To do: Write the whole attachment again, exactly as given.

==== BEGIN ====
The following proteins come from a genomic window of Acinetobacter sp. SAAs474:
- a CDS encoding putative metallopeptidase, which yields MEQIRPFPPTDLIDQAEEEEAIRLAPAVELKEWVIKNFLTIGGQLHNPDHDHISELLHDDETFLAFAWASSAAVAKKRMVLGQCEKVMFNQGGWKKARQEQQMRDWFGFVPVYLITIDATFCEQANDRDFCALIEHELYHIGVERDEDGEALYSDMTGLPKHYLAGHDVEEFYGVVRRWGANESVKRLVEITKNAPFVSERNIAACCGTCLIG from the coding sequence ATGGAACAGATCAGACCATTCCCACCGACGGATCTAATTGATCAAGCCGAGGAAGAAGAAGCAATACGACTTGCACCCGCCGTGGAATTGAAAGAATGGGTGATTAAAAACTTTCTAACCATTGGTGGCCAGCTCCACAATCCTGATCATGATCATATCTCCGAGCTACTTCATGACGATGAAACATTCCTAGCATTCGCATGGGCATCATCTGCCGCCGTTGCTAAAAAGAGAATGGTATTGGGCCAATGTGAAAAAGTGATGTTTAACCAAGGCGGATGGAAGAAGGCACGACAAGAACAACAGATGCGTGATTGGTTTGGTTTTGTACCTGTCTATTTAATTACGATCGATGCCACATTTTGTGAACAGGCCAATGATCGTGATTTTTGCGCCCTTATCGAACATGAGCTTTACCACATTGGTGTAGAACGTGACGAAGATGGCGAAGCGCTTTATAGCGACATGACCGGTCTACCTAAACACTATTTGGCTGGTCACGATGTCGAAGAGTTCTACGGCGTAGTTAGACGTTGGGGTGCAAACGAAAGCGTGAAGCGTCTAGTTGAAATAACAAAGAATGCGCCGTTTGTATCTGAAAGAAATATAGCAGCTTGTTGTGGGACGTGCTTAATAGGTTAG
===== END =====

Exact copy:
The following proteins come from a genomic window of Acinetobacter sp. SAAs474:
- a CDS encoding putative metallopeptidase, which yields MEQIRPFPPTDLIDQAEEEEAIRLAPAVELKEWVIKNFLTIGGQLHNPDHDHISELLHDDETFLAFAWASSAAVAKKRMVLGQCEKVMFNQGGWKKARQEQQMRDWFGFVPVYLITIDATFCEQANDRDFCALIEHELYHIGVERDEDGEALYSDMTGLPKHYLAGHDVEEFYGVVRRWGANESVKRLVEITKNAPFVSERNIAACCGTCLIG from the coding sequence ATGGAACAGATCAGACCATTCCCACCGACGGATCTAATTGATCAAGCCGAGGAAGAAGAAGCAATACGACTTGCACCCGCCGTGGAATTGAAAGAATGGGTGATTAAAAACTTTCTAACCATTGGTGGCCAGCTCCACAATCCTGATCATGATCATATCTCCGAGCTACTTCATGACGATGAAACATTCCTAGCATTCGCATGGGCATCATCTGCCGCCGTTGCTAAAAAGAGAATGGTATTGGGCCAATGTGAAAAAGTGATGTTTAACCAAGGCGGATGGAAGAAGGCACGACAAGAACAACAGATGCGTGATTGGTTTGGTTTTGTACCTGTCTATTTAATTACGATCGATGCCACATTTTGTGAACAGGCCAATGATCGTGATTTTTGCGCCCTTATCGAACATGAGCTTTACCACATTGGTGTAGAACGTGACGAAGATGGCGAAGCGCTTTATAGCGACATGACCGGTCTACCTAAACACTATTTGGCTGGTCACGATGTCGAAGAGTTCTACGGCGTAGTTAGACGTTGGGGTGCAAACGAAAGCGTGAAGCGTCTAGTTGAAATAACAAAGAATGCGCCGTTTGTATCTGAAAGAAATATAGCAGCTTGTTGTGGGACGTGCTTAATAGGTTAG